Recent comments by a number of our readers have implied that the reason we are not in full communion with either the Roman Catholic or Eastern Orthodox Churches (RCC and EOC henceforth, respectively) is that we have separated from them both. A correlative assertion is that we have done so for reasons of incompatible dogma in one area or another, such that this self-imposed isolation was obligatory. Deriving from this position is a syllogism such as that following, and a claim that we cannot accept reunion with either the RCC or EOC until they are restored to an orthodoxy which we, almost alone apparently, represent.
The only justifiable reason for a particular Church or Churches separating from another portion of the Catholic Church (especially if that included the Primatial See) would be certainty that that other portion had committed itself serious doctrinal error or heresy. Only then would separation not be the sin of schism.
The Church of England did so separate from the Roman communion, being followed in this by its daughter churches. It also rejected communion with the EOC.
Therefore, Anglicanism’s state of separation from Rome and the EOC was and is sinful unless it can point to definitive heresies in Roman and Eastern dogmatic teaching that constitutes a barrier to reconciliation until rescinded by them. As a corollary, it would be wrong to remain Anglican unless asserting such a heresy in the RCC and EOC.
The problem with this argument is not that the conclusion does not follow from the premises. It does. The problem is that the major, ecclesiological premise is disputable and the minor, historical premise is false.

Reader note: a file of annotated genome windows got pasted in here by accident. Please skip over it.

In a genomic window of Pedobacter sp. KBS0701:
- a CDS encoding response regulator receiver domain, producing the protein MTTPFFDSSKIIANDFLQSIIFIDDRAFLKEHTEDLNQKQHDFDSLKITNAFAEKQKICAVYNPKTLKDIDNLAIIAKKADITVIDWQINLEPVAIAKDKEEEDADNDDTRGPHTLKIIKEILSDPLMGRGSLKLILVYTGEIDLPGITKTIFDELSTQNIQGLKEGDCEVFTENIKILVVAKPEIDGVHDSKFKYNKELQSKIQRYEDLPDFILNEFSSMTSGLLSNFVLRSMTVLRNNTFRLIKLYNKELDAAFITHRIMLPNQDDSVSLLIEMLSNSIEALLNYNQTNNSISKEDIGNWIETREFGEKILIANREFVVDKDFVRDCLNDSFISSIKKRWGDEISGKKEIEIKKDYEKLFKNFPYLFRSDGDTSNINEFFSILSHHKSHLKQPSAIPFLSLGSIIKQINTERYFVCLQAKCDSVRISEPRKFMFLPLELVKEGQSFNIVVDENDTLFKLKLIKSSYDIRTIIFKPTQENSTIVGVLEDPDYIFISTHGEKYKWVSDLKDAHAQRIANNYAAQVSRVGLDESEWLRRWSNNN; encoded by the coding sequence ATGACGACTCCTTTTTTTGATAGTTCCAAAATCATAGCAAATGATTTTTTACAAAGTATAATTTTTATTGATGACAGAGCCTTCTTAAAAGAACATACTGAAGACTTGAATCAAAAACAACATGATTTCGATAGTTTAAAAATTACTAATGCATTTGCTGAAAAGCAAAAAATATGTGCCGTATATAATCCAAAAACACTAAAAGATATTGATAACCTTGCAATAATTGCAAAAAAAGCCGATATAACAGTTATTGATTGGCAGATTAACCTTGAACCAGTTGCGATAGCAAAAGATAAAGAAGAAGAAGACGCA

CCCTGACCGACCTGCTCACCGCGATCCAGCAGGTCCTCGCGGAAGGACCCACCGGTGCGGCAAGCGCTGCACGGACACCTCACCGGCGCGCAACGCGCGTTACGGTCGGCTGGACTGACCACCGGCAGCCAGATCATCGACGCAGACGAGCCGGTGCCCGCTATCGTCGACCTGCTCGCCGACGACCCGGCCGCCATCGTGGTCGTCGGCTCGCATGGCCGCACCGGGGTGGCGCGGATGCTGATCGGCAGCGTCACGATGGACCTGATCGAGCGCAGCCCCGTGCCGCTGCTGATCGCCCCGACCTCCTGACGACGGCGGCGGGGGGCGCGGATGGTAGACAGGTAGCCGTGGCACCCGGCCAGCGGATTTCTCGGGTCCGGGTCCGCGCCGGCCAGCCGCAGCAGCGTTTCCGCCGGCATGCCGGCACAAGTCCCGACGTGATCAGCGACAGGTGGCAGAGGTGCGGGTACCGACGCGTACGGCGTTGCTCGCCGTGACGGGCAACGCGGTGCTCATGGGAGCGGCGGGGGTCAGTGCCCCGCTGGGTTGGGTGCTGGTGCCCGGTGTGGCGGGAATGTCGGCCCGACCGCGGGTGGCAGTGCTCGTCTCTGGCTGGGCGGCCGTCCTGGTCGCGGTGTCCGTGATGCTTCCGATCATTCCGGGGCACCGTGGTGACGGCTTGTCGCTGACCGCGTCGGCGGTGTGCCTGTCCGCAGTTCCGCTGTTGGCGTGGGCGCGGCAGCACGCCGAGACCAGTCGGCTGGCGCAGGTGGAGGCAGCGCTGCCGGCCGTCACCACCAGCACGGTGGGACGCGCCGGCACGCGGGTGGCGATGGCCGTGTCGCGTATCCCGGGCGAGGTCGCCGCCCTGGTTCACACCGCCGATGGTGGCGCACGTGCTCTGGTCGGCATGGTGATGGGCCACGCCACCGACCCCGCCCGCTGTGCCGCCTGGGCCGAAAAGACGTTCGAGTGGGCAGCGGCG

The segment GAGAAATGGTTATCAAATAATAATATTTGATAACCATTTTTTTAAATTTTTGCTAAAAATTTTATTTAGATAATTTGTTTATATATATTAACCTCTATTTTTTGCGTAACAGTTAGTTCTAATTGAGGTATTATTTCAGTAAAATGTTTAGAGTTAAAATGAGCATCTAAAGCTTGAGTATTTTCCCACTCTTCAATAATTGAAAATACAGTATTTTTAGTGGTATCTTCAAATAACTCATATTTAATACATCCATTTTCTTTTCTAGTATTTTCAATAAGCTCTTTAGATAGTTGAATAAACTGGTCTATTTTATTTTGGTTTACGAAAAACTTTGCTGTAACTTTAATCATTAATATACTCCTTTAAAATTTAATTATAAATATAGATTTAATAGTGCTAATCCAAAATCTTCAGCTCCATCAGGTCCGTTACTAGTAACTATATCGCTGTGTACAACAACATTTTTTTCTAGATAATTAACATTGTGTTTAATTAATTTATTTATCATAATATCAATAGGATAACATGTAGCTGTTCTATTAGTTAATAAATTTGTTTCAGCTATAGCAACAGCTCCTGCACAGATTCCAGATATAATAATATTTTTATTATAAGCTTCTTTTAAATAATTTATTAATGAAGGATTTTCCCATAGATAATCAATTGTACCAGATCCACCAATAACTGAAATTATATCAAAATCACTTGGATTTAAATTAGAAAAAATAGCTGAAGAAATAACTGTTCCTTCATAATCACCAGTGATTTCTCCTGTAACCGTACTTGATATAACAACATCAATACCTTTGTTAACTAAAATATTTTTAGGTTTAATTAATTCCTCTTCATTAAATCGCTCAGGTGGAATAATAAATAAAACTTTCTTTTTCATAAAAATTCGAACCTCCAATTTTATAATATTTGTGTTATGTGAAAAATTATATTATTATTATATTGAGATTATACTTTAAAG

As I noted in “Necessary Admissions“, there have been cases where churches have broken communion for perceived gross derelictions in other churches or bishops that did not rise to the level of binding teaching being manifest heterodoxy. So a suspension of communion with a church or bishop for their toleration of gross error in faith or morals, for example, does not seem to be absolutely unthinkable on Catholic principles. Thus the first premise is dubious.
However, even if the first premise was granted, it has little purchase on Anglicans for the simple reason that the separation or break in communion between us and Rome was made definitive from their side, not ours. The fact that we in the ACC are willing to accept RCs at our altars in practice and that neither we nor our forebears in the faith ever excommunicated or declared outside the Church any part of the RCC makes the nature of the separation clear. Its origin and continuance are primarily the result of a unilateral Roman act. Many Anglican divines have no doubt reciprocated in their expressed opinions, but none of that has ever obliged the Church.